In 2009, Sydney failed to play finals and farewelled three of its finest players in the last game of the season.
Ten years on, the Swans have again missed the top eight – for the first time since that season under Paul Roos – and they're set for an even bigger and more tear-jerking goodbye at the SCG on Saturday.
A decade ago, it was 2005 premiership heroes Michael O'Loughlin (303 games), Leo Barry (237) and Jared Crouch (223) who bowed out.
Against St Kilda this afternoon, it will be 2012 flag winners Jarrad McVeigh (325th game) and Kieren Jack (256th), while Heath Grundy (256) and Nick Smith (211) will look on from the stands.
Jack said it will be an emotional day for the former co-captains, and a monster occasion for the club with superstar forward Lance Franklin playing his long-awaited 300th game.
"We were part of that game in '09 and it was a really special feeling out on the ground," Jack said.
"Hopefully the ground will be packed, and we can end the year on a positive note."
While McVeigh was successful in his bid to overcome a calf injury to face the Saints, there won't be a final game for Grundy (back) and Smith (hamstring).
"Not being able to run out beside those two guys is disappointing, but we'll send them off the right way as well," McVeigh said.
"We've been around long enough to realise that fairytales rarely happen. The ultimate would be to finish with a premiership, but very few get to have that," Jack said.
The luck of the fixture will give McVeigh and Jack an opportunity to have an old Swan out there for their farewell game, with 2012 flag teammate Dan Hannebery returning with the Saints.
"We've seen him grow from a kid into the amazing player he is, he's a great mate of ours and we love him," McVeigh said.
"There's been plenty of banter all week and it'll be fun to play against him."
Hannebery is likely to be in the strange position of chairing off an opposition player at the end of the match.
"I mentioned it to him this week that I'd like him to be there," McVeigh said.
"He's the type of bloke that will jump straight in there (in front of the cameras), he knows what he's doing," Jack said with a laugh.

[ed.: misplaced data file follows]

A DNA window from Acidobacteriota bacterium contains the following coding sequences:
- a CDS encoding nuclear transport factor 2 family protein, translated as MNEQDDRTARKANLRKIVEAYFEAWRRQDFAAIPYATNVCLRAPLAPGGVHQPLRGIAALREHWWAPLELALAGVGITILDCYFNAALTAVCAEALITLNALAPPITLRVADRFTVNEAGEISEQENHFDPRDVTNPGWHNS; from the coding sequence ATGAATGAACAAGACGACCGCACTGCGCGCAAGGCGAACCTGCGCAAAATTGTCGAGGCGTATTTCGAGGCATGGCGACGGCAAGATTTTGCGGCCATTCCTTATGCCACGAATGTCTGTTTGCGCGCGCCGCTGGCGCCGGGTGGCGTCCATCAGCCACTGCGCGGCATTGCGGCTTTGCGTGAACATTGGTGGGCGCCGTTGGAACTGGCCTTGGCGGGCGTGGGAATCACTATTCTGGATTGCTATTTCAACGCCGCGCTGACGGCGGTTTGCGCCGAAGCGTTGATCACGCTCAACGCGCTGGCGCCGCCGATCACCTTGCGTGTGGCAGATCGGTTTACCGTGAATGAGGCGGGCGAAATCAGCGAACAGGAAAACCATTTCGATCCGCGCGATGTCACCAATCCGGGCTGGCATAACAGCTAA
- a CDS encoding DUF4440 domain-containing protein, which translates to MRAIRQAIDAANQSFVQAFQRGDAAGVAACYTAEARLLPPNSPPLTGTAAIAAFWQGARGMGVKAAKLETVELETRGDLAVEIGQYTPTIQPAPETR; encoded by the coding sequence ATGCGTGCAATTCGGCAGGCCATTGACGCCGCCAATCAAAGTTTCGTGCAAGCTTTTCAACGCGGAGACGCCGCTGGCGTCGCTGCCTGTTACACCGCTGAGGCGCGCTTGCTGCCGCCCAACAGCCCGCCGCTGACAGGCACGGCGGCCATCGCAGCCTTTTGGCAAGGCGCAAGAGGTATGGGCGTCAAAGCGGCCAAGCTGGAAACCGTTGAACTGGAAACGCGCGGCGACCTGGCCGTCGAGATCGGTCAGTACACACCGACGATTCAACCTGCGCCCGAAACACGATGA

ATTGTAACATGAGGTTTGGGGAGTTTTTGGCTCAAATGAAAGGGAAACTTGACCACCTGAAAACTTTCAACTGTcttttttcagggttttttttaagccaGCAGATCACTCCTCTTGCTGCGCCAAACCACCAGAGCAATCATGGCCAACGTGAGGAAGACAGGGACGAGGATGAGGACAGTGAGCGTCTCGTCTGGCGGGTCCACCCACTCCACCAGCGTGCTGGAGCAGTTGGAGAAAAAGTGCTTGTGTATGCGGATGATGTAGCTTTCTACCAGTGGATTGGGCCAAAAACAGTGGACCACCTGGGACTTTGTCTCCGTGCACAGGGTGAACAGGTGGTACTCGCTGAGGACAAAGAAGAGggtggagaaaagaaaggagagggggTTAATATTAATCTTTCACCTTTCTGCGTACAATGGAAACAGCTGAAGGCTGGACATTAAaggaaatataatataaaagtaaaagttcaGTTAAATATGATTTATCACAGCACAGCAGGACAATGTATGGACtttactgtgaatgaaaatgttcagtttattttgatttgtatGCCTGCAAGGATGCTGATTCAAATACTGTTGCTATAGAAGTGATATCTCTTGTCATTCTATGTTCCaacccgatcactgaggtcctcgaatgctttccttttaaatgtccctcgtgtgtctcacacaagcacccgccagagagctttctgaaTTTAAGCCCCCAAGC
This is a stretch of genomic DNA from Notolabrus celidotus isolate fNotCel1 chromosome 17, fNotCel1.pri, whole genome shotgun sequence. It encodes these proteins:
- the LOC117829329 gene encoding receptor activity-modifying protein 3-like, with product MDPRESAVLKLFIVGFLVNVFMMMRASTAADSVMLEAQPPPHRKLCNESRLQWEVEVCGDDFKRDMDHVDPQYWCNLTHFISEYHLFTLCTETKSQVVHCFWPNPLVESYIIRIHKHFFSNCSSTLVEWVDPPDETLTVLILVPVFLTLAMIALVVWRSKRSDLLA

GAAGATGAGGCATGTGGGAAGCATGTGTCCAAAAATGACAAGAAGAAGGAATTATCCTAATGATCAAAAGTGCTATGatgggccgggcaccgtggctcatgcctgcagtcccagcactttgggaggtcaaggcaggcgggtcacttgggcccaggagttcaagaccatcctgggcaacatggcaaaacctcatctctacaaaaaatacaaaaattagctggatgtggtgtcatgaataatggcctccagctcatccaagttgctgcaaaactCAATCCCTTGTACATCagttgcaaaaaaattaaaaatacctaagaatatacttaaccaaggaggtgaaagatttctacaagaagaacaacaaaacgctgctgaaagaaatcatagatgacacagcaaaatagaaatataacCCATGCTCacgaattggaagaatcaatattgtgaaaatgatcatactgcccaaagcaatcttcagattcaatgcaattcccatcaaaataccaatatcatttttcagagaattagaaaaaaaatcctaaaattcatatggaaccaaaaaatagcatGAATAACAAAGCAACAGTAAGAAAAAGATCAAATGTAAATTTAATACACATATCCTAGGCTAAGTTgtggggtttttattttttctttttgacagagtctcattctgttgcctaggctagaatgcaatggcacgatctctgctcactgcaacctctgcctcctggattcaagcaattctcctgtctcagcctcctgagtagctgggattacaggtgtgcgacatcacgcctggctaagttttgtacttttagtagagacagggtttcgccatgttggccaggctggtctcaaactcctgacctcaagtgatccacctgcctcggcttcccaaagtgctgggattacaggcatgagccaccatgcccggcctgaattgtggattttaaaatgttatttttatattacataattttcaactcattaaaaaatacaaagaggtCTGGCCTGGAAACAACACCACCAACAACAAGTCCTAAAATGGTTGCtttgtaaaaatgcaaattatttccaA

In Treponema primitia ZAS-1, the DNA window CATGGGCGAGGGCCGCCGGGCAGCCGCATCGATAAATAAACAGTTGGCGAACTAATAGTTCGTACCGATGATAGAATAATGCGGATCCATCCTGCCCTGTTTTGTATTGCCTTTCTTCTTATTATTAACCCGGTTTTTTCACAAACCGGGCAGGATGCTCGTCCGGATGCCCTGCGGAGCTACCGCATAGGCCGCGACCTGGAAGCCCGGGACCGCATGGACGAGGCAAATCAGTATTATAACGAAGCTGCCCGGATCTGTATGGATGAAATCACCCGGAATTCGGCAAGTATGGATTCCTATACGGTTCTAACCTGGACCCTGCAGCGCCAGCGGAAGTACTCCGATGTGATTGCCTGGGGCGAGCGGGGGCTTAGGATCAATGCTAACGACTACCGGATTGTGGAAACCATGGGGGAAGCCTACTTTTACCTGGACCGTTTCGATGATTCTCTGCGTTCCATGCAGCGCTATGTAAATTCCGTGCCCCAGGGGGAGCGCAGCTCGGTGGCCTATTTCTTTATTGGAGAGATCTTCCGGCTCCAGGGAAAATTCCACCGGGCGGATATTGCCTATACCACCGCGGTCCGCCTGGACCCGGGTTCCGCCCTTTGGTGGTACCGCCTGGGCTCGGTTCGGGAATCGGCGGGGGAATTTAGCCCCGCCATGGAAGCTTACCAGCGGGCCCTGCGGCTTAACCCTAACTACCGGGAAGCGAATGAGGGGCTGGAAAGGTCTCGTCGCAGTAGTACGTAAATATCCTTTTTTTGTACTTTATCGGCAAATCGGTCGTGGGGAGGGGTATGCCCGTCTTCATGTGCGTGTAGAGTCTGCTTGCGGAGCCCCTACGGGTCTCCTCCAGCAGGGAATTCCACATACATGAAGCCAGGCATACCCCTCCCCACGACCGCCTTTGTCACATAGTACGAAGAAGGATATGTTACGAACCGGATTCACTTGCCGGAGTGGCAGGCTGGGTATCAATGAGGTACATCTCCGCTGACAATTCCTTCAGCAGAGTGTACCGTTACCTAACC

"He might not even go for us, he might walk straight to 'Bud'," McVeigh said.
As NSW locals, McVeigh and Jack both played their junior football at Pennant Hills in the north-western suburbs of Sydney.
The Demons also produced AFL players like St Kilda great Lenny Hayes, Mark McVeigh (232 games for Essendon), Stefan Carey (48 games for Sydney and Brisbane) and Brandon Jack (28 games for Sydney).
"It's incredible record for a little club," Jack said.
"The talent that has come through there has been remarkable.
"I still remember the day 'Macca' got drafted and he's been a huge inspiration for me.
"To come from there and lead the club together, it's a special story.
"We've had an incredible era together."
Jack though claims McVeigh isn't a true Demon after he grew up on the NSW central coast.
"'Macca' relocated there so they must have been paying him," Jack said with a laugh.
"I was nine, so I don't know how much I was getting, a packet of footy cards maybe," McVeigh said.
Given McVeigh's injury status, it's been tough for the pair of Bob Skilton medallists to get together this week to reminisce about everything they've achieved, but there'll be plenty of time for that once the 2019 season, and their outstanding careers, are done.
"We'll have lunch next week and it'll be a good time to take a breath, sit back and be thankful for what we've been able to be a part of together," McVeigh said.